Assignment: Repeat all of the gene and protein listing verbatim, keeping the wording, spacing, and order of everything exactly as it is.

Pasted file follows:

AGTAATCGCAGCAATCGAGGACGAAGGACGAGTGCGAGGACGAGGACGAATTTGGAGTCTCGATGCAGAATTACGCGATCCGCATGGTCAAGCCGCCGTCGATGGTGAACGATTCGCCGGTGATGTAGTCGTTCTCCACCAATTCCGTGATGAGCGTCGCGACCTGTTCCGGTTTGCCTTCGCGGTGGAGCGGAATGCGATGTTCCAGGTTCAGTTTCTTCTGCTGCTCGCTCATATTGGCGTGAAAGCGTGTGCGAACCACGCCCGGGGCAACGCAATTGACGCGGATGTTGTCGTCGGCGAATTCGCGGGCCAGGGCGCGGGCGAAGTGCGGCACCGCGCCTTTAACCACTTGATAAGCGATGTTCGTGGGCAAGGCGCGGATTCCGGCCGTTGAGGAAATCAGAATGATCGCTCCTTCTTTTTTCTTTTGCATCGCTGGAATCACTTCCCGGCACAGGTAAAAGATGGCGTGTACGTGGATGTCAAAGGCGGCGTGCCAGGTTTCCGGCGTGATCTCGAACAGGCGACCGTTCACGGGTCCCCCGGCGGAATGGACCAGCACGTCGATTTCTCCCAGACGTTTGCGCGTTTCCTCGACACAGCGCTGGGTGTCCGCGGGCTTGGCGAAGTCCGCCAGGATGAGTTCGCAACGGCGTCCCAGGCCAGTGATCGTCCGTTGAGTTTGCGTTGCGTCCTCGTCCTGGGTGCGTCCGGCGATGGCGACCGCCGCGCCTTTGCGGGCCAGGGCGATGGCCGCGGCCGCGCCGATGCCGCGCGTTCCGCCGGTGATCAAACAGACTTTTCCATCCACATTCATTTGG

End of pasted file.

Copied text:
AGTAATCGCAGCAATCGAGGACGAAGGACGAGTGCGAGGACGAGGACGAATTTGGAGTCTCGATGCAGAATTACGCGATCCGCATGGTCAAGCCGCCGTCGATGGTGAACGATTCGCCGGTGATGTAGTCGTTCTCCACCAATTCCGTGATGAGCGTCGCGACCTGTTCCGGTTTGCCTTCGCGGTGGAGCGGAATGCGATGTTCCAGGTTCAGTTTCTTCTGCTGCTCGCTCATATTGGCGTGAAAGCGTGTGCGAACCACGCCCGGGGCAACGCAATTGACGCGGATGTTGTCGTCGGCGAATTCGCGGGCCAGGGCGCGGGCGAAGTGCGGCACCGCGCCTTTAACCACTTGATAAGCGATGTTCGTGGGCAAGGCGCGGATTCCGGCCGTTGAGGAAATCAGAATGATCGCTCCTTCTTTTTTCTTTTGCATCGCTGGAATCACTTCCCGGCACAGGTAAAAGATGGCGTGTACGTGGATGTCAAAGGCGGCGTGCCAGGTTTCCGGCGTGATCTCGAACAGGCGACCGTTCACGGGTCCCCCGGCGGAATGGACCAGCACGTCGATTTCTCCCAGACGTTTGCGCGTTTCCTCGACACAGCGCTGGGTGTCCGCGGGCTTGGCGAAGTCCGCCAGGATGAGTTCGCAACGGCGTCCCAGGCCAGTGATCGTCCGTTGAGTTTGCGTTGCGTCCTCGTCCTGGGTGCGTCCGGCGATGGCGACCGCCGCGCCTTTGCGGGCCAGGGCGATGGCCGCGGCCGCGCCGATGCCGCGCGTTCCGCCGGTGATCAAACAGACTTTTCCATCCACATTCATTTGG